The Caring Relationships Created by Nurse Practitioners and the Ones Nursed: Implications for Practice

Joan D. Thomas, PhD, RN, BC; Linda P. Finch, PhD, RN; Savina O. Schoenhofer, PhD, RN; Ann Green, PhD, RN, BC, A/G/FNP


Topics in Advanced Practice Nursing eJournal. 2004;4(4) 

In This Article

Abstract and Introduction

Context: Nurse practitioners (NPs) are called to embrace caring as the focus of their own being and nursing identity. What distinguishes the care of NPs is 2-fold. First, it is their willingness to talk with the ones being nursed, listening very carefully and paying attention to details. Second, with that detailed information, NPs are then able to tailor treatment regimens to match preferences and lifestyles at the same time that they provide teaching and health promotion. NPs are beginning to examine theories that describe the practice of their profession.
Objective: The objective of this phenomenological study is to uncover the caring experienced in the NP-nursed relationship. Implications for advanced practice nursing are discussed. The study is based on the theory of Nursing as Caring, developed by Boykin and Schoenhofer.[1]
Design: The design was Schoenhofer's Nursing as Caring research praxis approach.[2]
Setting: All key informants were interviewed in their respective outpatient settings.
Patients: The 14 key informants were composed of 7 dyads, each consisting of an NP and the one being nursed.
Main Outcome Measures: Attributes of the caring between the NPs and the ones nursed composed the main outcome measures.
Results: The themes emerging from the dialogue data were love, respect, trust, mutuality, spiritual expression, and enhanced personhood.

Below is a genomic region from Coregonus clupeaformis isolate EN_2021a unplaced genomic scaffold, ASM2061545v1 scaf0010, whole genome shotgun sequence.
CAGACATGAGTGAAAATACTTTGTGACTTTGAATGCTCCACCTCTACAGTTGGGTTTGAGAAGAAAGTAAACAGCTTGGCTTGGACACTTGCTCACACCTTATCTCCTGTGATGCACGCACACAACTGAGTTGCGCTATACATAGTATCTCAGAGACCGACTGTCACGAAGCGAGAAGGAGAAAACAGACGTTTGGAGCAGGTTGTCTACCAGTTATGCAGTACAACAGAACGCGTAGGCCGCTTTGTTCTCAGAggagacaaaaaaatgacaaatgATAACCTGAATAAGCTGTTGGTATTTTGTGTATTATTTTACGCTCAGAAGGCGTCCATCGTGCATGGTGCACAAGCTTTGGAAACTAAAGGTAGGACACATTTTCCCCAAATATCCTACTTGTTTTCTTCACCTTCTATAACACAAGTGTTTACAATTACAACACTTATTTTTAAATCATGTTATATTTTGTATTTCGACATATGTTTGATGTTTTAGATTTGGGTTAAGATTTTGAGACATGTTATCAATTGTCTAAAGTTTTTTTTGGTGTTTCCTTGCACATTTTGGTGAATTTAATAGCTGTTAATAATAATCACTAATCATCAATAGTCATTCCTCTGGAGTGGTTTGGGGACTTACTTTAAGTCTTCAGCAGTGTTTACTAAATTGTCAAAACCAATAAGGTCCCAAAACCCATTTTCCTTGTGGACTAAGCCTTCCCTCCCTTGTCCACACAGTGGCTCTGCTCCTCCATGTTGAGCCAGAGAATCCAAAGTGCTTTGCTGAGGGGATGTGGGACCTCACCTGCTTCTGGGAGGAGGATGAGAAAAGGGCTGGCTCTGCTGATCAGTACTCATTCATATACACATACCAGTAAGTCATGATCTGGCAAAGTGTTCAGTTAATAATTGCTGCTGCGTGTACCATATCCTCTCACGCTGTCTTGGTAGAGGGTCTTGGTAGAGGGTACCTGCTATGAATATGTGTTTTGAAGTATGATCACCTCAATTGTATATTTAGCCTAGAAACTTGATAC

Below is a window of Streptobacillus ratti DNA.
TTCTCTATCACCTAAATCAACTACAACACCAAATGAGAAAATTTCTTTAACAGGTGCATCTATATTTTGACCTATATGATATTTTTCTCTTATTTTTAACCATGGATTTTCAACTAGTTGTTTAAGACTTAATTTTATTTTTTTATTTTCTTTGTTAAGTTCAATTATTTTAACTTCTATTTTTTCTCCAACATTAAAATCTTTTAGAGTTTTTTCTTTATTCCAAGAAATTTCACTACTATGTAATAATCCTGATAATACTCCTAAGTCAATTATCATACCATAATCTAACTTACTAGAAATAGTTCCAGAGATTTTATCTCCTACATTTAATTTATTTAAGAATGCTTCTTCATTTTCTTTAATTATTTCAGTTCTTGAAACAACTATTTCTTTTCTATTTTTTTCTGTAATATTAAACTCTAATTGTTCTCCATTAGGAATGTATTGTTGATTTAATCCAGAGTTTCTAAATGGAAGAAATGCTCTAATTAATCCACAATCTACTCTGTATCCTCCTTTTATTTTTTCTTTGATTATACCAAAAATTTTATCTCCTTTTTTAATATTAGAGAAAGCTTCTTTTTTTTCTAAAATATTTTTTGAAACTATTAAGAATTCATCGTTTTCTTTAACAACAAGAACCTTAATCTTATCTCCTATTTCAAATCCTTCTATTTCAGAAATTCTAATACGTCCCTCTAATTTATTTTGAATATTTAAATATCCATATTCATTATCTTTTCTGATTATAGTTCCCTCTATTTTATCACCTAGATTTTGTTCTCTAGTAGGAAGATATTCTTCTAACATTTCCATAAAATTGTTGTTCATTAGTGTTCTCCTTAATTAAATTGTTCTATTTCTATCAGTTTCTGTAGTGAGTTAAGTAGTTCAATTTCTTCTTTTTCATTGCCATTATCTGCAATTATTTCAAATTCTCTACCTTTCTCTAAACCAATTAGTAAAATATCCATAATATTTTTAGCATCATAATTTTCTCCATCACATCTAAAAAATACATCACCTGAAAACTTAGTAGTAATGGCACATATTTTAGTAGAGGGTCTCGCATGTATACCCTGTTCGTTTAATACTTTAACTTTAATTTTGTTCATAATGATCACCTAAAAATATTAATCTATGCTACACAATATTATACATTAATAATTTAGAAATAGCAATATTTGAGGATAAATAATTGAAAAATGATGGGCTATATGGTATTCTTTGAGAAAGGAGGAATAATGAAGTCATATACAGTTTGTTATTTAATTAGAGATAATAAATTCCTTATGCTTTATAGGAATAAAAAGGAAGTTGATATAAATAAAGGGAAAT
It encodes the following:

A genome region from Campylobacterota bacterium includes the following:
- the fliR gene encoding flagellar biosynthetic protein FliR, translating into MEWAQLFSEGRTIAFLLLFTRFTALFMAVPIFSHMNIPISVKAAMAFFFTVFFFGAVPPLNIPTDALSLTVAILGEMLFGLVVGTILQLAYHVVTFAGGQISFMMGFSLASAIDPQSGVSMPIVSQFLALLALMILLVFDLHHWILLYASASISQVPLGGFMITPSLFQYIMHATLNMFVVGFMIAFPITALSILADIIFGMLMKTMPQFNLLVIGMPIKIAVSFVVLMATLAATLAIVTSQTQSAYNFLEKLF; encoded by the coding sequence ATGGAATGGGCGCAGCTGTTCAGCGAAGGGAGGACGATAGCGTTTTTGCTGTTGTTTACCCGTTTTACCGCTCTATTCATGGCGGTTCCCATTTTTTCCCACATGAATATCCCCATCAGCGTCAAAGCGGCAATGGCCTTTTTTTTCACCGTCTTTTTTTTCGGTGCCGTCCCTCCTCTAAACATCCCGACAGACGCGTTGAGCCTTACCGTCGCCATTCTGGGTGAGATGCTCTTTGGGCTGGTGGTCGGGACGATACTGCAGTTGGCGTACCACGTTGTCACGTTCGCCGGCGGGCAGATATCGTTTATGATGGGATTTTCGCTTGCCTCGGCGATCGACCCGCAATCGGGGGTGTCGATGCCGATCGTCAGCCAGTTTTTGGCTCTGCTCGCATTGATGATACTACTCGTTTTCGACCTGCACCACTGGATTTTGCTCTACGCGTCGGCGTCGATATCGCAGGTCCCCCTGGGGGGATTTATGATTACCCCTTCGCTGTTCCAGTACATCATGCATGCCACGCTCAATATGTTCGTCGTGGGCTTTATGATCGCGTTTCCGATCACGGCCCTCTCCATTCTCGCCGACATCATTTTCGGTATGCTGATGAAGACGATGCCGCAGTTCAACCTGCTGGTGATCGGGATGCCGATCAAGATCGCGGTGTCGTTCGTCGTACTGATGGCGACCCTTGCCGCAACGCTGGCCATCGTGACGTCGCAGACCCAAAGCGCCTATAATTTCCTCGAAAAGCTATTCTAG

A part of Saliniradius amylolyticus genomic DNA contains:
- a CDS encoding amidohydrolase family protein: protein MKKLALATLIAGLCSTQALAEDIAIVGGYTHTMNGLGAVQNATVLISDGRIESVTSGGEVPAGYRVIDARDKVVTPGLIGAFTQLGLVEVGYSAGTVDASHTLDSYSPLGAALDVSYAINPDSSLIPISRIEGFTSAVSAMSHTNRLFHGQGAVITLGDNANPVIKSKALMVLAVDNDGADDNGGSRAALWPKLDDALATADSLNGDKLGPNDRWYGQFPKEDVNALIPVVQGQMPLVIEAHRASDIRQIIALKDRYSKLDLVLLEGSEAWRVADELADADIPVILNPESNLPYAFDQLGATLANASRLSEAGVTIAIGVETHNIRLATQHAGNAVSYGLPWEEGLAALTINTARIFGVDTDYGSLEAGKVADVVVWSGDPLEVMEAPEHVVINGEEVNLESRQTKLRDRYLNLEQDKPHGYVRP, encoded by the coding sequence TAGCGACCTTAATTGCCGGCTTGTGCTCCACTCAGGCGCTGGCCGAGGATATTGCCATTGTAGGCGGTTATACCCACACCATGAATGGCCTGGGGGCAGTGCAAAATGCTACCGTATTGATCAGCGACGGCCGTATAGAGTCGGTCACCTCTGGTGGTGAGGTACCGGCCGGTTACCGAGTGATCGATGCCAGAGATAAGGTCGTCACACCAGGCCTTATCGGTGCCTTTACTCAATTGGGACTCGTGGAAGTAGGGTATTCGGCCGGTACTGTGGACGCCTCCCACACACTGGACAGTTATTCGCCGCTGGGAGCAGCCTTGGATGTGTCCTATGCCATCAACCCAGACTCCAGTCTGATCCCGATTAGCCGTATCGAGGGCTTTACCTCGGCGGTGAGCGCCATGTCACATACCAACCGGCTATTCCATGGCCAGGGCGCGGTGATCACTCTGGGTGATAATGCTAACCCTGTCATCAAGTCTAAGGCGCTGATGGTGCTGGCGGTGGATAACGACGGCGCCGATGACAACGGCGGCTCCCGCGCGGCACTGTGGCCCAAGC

Conclusion: From the results of the study, 3 major implications for advanced practice nursing emerged. Spirituality proved to be a significant factor in the caring between the NP and the nursed. The caring created in the relationships resulted in the enhanced personhood of NPs. The caring emanating from the NP enhanced the personhood of the ones nursed beyond immediate physical needs. Conclusions from the study also suggest avenues for additional research as well as a potential influence on the education of NPs.

Caring is the central and unifying focus of the nursing profession.[3] Caring characterizes an essential human need and is the foundation of professional nursing. A full understanding of caring and the ways it manifests assists nurses to provide quality healthcare.[4] Caring is more than being physically present; the nurse's caring is directly related to the satisfaction and sense of well-being of the patient (the one who is nursed).[5] Nursing is based on the understanding that nursing involves the nurturing of ""persons living, caring, and growing in caring (p. 12).[1]"

Moreover, advanced practice nurses, specifically nurse practitioners (NPs), are called to embrace caring, not simply as a task or professional obligation, but as the focus of their own being and nursing identity.[6] A distinctiveness of NP practice resides in the tendency to dialogue with, and really come to know, their patients (the nursed) and then tailor treatment regimens, including appropriate teaching and health-promotion activities that match patient preferences and lifestyles.[7]

NPs are beginning to examine nursing theories for their application to their professional practice. The testing of theory is imperative to the growth of NP discipline.[8] However, there has been little theoretically based research that examines the caring occurring between the NP and the nursed.[5] Therefore, the purpose of this phenomenological study was to discover the caring experienced in the NP-nursed relationship and examine the implications for advanced practice nursing. The study is based on the theory of Nursing as Caring, developed by Boykin and Schoenhofer.[1]


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